He stepped up inspections by officers, segregated the Royal Marines from the seamen, banned the use of the Irish language and kept his jaundiced, un sleeping eye on every new ship that arrived. When two men were convicted of mutiny one Saturday, he had them hung (sic) the next morning, despite one admiral protesting that he was profaning the Sabbath; St Vincent had him recalled. When the men of HMS Marlborough refused to hang a mutineer, St Vincent sent armed boats to surround the ship and prepare to fire; the Marlborough's men hauled their shipmate up to meet his maker at the end of the yard arm.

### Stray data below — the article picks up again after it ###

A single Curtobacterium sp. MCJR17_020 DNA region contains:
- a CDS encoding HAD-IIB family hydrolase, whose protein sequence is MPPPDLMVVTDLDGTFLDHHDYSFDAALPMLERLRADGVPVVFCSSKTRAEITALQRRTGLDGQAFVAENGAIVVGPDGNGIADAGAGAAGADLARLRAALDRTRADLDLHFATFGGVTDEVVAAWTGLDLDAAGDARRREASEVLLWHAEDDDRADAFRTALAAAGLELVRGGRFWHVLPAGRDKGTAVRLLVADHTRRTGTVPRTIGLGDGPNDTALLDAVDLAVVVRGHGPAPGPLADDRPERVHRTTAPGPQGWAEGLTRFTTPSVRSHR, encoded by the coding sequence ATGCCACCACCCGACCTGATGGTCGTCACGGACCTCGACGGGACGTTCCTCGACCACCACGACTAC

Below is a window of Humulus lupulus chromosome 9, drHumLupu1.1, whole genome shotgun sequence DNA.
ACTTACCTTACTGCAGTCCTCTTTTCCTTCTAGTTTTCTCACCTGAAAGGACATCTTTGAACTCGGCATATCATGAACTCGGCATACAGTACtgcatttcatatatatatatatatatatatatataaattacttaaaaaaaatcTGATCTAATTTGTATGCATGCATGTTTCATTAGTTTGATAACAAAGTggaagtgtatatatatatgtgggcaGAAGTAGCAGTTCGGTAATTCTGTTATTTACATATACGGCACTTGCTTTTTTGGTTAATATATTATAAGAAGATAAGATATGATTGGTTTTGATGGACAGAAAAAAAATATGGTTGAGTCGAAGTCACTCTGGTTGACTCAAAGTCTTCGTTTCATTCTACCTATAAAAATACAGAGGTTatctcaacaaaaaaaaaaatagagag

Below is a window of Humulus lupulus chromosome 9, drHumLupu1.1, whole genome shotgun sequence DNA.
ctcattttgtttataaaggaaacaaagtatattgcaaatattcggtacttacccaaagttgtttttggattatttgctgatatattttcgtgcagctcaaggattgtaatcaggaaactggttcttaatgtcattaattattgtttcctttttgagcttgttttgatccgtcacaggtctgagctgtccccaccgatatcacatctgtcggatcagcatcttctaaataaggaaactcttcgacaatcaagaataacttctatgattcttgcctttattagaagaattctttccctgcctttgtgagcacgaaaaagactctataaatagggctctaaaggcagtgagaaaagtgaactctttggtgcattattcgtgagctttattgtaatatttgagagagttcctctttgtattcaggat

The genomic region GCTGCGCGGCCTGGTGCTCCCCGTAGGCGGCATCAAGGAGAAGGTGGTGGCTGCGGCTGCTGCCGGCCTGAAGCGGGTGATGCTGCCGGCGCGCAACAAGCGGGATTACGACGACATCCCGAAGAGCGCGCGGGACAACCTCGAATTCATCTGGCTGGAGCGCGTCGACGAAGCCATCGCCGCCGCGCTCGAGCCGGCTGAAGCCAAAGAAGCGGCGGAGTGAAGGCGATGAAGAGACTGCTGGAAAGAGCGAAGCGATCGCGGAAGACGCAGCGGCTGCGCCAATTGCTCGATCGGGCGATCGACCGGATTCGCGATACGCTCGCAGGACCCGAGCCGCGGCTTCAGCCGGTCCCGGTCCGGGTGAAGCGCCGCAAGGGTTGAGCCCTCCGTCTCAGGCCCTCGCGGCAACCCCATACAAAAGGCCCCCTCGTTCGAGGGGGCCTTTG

The ferocity of Jervis's discipline was carefully calculated to meet the demands of the moment: Britain was facing an ideological as well as a military threat, and those who spread subversion and indiscipline were a fundamental threat to the state. Even Nelson, who took a far more modern view of his men, backed the admiral on this occasion . . ‘
Admirals: The naval commanders who made Britain great: Andrew Lambert; Faber 2008, p 193.